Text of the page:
I have always loved the world of cinema, its history and its heritage. So when I was in Los Angeles this year, the majority of my time was spent at the Margaret Herrick Library or the Hammer at UCLA, where I met the best professor in the country on classic old Hollywood. Watching these classics at Cinefamily in Fairfax and Hammer was a blessing! I have met so many likeminded people who are writers, professors and filmmakers, and just the most amazing people, such as Hans Fjellestad — who directed “Sunset Strip”, the documentary — and, director and writer Xan Cassavetes, who made Kiss of the Damned.

It’s been truly overwhelming. I was invited to play tennis at the great Paramount Pictures’ producer Bob Evans house, and attended several more movie industry private events such as director Roland Emmerich’s birthday party as well as the Writer’s Guild Awards. These are all events that have added immeasurably to my learning process regarding the industry and observing the great talents involved. The sacrifices and hard work they have committed to get where they are now is staggering.

Bob’s years at Paramount Pictures and the movies that got created than have in my opinion the best costumes and designs of all time. You can feel the love and passion in each project that was made. Classics such as Rosemary’s Baby, Love Story, The Godfather, Chinatown, the original Great Gatsby, Serpico, Harold and Maude, The Italian job, Barefoot in the park, The odd Couple, True Grit, Urban Cowboy, and Marathon Man.

Hail Caeser Clooney

AFI is also very close to me. I love to sit at their library and work. When the Coen Brother’s movie “Hail Caesar” was filmed in Silver Lake, we were in contact with Mary’s team and the costume designers, with eco recycled fur from our company for styling the characters and use in the film.

The energy and work of art of the costume designers is something that truly brings out the characters to their fullest. Another costume designer I have met and that I am a great admirer of is Academy Award winner Michael Wilkinson. His work on “American Hustle” and their use of vintage fur in the 1970s is beyond amazing. Michael’s conversation at LACMA about how the characters of that great film used clothing to create a persona that is not who they truly are was inspiring. And, in some ways, makes them the greatest hustlers of all time.

Leather, shearling and recycled fur are heritage materials that have been in our cultures since the old days. They have used them in Clint Eastwood and John Wayne westerns and in the glamorous era of the 1920s. The hippie late-60s fringe jackets, and Ali MacGraw’s suede trench coat and Cartier bracelet in “The Getaway” is a great use of style. Another great item is Timothy Hutton’s shearling jacket in “Ordinary People.”

American Hustle

When we see images of actresses wearing our brand of shearling vests such as Kate Hudson and Sienna Miller, it shows that something as timeless as shearling will never go out of fashion, such as a great movie can also live on forever.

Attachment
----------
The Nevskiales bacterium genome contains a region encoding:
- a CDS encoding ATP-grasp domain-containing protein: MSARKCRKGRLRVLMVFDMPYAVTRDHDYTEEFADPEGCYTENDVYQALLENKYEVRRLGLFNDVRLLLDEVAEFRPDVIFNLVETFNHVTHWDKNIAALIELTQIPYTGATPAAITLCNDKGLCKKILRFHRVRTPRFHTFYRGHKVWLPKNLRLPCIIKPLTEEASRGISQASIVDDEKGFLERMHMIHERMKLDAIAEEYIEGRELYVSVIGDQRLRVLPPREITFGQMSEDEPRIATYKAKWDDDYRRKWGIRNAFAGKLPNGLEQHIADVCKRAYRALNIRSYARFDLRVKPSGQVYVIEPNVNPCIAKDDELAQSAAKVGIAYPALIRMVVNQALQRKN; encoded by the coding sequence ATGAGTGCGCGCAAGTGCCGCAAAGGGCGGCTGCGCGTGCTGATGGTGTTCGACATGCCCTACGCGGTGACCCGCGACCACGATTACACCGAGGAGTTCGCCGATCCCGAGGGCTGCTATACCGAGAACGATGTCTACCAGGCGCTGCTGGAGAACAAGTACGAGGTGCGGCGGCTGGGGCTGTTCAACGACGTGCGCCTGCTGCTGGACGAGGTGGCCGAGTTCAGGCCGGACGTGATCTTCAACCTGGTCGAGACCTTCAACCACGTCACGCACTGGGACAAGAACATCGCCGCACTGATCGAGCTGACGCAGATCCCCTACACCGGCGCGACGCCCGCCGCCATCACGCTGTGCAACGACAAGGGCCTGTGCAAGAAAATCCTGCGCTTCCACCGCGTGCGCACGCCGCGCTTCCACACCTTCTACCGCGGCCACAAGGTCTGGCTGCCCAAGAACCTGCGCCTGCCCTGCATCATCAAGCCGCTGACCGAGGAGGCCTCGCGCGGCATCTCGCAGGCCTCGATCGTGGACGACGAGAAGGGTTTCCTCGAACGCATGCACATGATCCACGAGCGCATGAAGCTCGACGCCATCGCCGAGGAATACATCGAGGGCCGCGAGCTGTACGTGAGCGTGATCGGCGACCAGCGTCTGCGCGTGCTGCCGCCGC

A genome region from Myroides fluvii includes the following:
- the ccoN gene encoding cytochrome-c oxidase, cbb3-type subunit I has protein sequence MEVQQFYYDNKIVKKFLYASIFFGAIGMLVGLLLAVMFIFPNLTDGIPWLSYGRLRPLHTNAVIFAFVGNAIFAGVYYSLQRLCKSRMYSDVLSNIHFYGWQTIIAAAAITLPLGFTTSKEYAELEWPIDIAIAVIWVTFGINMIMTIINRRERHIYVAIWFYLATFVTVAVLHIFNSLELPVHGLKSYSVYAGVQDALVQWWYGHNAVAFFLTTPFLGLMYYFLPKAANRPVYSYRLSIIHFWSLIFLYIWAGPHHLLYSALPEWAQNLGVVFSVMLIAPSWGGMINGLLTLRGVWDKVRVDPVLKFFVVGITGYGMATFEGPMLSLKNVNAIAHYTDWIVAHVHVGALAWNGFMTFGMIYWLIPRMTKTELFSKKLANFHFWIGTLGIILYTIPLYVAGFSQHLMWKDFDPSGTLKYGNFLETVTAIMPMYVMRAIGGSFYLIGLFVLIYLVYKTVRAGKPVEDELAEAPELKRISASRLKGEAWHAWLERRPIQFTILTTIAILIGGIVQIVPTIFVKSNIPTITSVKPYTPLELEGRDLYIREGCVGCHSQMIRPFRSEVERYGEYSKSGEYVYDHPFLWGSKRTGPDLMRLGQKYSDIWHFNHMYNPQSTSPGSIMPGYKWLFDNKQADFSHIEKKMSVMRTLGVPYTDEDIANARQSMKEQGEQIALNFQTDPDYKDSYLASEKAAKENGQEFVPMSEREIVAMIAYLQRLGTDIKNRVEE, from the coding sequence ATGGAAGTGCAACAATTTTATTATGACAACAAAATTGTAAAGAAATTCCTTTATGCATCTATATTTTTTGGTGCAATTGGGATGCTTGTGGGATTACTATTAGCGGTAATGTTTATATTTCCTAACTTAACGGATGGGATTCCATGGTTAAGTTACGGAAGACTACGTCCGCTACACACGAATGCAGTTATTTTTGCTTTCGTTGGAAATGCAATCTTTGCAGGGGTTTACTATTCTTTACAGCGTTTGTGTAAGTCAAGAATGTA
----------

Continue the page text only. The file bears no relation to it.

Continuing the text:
I am looking forward to helping out and doing more collaboration within the movie industry. To be able to contribute my experience to the characters and make them come alive by choosing the right details and items is something that excites me greatly.

It is great to have the same message behind it all, and I have the same like-mindedness when we work together with the right team. The collaboration gives so much more realness and genuine depth instead of, say, a product placement. The message that will bring awareness and awake people’s collective consciousness: that is why I’m always so happy when I work with the movie industry. We complete each other. It’s like a great relationship. Big visions and depth that wants to open people’s minds to think for themselves, to bring awareness, and as far as we want to bring said awareness to the environment and slow consumption. Timelessness. Greater and bigger things.

Fur in cinema has always, from the beginning, made the actresses more glamorous and was used to add to the character’s wealth and personality. I want to see the SSC in the movies today because the material is timeless and can create a glamorous look from the 1920s and 30s, a Viking or war movie, or a more hippie look like the 1960s and 70s. Or even the 1980s “power look.” Our furs are recycled and eco-friendly, versatile in ways most items are not. This will always support my philosophy, cause and vision when working with like-minded people in the industry and, when the actual finished product is out, you know that you have made a difference because the movies have such a great power and influence on people the world over, regardless of gender, nationality and race.

It is about supporting the industry with something that is real and true to my heart.